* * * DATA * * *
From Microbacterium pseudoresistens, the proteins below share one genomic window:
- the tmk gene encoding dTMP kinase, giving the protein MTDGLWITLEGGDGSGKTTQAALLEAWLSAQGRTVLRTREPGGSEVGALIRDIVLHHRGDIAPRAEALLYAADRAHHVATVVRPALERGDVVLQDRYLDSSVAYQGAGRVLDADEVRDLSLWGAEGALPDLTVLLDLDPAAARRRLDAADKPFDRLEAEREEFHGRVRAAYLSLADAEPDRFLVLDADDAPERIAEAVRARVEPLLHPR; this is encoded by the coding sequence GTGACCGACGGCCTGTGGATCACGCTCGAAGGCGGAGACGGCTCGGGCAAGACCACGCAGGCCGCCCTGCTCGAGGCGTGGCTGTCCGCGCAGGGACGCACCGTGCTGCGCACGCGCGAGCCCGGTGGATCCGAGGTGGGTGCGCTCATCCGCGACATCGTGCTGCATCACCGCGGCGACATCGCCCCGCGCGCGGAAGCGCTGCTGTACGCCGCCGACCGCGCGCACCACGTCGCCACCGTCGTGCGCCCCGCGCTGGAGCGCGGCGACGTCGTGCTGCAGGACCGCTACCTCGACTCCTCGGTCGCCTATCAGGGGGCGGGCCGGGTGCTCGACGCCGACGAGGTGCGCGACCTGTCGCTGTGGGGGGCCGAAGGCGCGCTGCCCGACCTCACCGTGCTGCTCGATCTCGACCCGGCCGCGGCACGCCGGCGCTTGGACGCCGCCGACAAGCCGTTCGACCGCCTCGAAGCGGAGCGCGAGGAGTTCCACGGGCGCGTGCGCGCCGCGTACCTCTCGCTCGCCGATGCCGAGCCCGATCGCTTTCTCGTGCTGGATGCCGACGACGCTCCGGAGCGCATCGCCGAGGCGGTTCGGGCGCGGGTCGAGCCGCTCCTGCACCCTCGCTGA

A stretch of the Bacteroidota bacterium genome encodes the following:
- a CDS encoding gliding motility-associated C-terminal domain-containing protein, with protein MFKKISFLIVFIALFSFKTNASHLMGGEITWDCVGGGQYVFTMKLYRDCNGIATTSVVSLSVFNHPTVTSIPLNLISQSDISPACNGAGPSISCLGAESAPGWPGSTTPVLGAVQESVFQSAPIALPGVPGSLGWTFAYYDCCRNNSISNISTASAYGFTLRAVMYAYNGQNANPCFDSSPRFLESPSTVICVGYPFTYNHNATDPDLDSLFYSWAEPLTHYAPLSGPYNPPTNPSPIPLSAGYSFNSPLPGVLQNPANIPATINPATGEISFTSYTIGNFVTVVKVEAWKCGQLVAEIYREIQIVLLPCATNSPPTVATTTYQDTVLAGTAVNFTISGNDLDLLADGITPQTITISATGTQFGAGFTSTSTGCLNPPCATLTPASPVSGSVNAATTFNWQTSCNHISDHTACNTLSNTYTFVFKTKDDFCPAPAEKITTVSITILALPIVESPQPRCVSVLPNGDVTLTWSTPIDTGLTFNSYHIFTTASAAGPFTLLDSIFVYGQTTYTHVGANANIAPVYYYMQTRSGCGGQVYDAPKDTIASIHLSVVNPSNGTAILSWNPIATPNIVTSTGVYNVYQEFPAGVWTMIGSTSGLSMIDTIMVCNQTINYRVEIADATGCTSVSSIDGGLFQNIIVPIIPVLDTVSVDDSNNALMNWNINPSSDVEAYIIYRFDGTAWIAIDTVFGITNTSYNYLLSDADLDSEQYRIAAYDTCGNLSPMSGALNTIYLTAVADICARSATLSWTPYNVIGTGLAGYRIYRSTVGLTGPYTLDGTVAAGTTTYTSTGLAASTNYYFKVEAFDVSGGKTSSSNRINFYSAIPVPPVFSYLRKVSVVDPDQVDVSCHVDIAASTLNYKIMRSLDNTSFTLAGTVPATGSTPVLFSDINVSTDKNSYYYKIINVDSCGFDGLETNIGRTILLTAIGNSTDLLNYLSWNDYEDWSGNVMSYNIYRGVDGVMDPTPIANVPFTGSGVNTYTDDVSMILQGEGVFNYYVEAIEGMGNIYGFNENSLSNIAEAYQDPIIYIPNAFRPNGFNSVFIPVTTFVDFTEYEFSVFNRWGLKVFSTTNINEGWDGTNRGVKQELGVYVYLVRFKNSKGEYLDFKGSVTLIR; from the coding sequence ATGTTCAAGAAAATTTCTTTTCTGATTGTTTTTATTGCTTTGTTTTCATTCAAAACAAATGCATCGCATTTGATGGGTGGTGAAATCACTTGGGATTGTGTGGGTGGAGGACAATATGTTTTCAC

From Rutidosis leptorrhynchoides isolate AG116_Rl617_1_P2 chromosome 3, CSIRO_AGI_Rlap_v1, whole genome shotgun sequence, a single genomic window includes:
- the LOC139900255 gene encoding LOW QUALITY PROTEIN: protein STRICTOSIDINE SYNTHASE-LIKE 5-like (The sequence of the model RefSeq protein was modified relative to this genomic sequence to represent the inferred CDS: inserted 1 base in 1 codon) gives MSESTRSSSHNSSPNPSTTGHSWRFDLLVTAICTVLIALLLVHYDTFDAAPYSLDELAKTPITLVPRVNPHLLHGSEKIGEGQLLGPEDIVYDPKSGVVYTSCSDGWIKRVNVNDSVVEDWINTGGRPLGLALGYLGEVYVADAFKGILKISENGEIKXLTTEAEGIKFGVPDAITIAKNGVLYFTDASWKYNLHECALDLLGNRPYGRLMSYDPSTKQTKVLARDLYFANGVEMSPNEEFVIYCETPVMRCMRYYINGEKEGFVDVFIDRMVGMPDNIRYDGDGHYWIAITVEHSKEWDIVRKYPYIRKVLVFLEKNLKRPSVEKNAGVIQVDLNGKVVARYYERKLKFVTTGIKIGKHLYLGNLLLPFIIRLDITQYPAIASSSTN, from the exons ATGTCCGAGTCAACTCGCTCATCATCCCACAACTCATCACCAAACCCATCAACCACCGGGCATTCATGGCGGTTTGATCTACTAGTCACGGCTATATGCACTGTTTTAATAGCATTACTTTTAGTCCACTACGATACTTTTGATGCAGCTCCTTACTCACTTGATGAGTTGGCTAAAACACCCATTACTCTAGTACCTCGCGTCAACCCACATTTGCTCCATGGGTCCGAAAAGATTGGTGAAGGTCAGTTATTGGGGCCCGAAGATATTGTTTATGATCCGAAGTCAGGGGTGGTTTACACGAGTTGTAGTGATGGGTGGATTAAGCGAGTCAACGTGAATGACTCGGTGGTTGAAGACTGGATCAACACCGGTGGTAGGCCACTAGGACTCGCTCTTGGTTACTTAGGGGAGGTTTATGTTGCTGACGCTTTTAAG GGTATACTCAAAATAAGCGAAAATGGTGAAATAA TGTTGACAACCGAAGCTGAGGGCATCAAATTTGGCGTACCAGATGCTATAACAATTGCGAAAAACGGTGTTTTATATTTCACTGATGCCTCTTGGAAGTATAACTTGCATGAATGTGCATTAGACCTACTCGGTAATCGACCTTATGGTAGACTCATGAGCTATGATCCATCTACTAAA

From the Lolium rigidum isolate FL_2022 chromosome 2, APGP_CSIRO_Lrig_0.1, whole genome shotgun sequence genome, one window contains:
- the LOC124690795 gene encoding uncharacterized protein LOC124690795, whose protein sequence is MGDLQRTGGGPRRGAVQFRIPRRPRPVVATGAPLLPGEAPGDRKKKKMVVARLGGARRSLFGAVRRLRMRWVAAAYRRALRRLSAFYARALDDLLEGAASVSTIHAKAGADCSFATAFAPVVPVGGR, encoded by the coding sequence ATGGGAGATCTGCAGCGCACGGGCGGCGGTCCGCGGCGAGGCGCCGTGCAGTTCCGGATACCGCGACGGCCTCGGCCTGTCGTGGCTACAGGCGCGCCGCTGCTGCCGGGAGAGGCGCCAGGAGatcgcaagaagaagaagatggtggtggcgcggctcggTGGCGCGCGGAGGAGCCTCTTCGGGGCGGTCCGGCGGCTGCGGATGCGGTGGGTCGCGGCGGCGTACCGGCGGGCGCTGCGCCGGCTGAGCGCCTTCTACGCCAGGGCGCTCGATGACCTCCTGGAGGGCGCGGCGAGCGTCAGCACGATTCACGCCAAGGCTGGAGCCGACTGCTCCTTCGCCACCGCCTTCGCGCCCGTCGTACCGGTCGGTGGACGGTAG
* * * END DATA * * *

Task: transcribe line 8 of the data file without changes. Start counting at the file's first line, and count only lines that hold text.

- the LOC124690795 gene encoding uncharacterized protein LOC124690795, whose protein sequence is MGDLQRTGGGPRRGAVQFRIPRRPRPVVATGAPLLPGEAPGDRKKKKMVVARLGGARRSLFGAVRRLRMRWVAAAYRRALRRLSAFYARALDDLLEGAASVSTIHAKAGADCSFATAFAPVVPVGGR, encoded by the coding sequence ATGGGAGATCTGCAGCGCACGGGCGGCGGTCCGCGGCGAGGCGCCGTGCAGTTCCGGATACCGCGACGGCCTCGGCCTGTCGTGGCTACAGGCGCGCCGCTGCTGCCGGGAGAGGCGCCAGGAGatcgcaagaagaagaagatggtggtggcgcggctcggTGGCGCGCGGAGGAGCCTCTTCGGGGCGGTCCGGCGGCTGCGGATGCGGTGGGTCGCGGCGGCGTACCGGCGGGCGCTGCGCCGGCTGAGCGCCTTCTACGCCAGGGCGCTCGATGACCTCCTGGAGGGCGCGGCGAGCGTCAGCACGATTCACGCCAAGGCTGGAGCCGACTGCTCCTTCGCCACCGCCTTCGCGCCCGTCGTACCGGTCGGTGGACGGTAG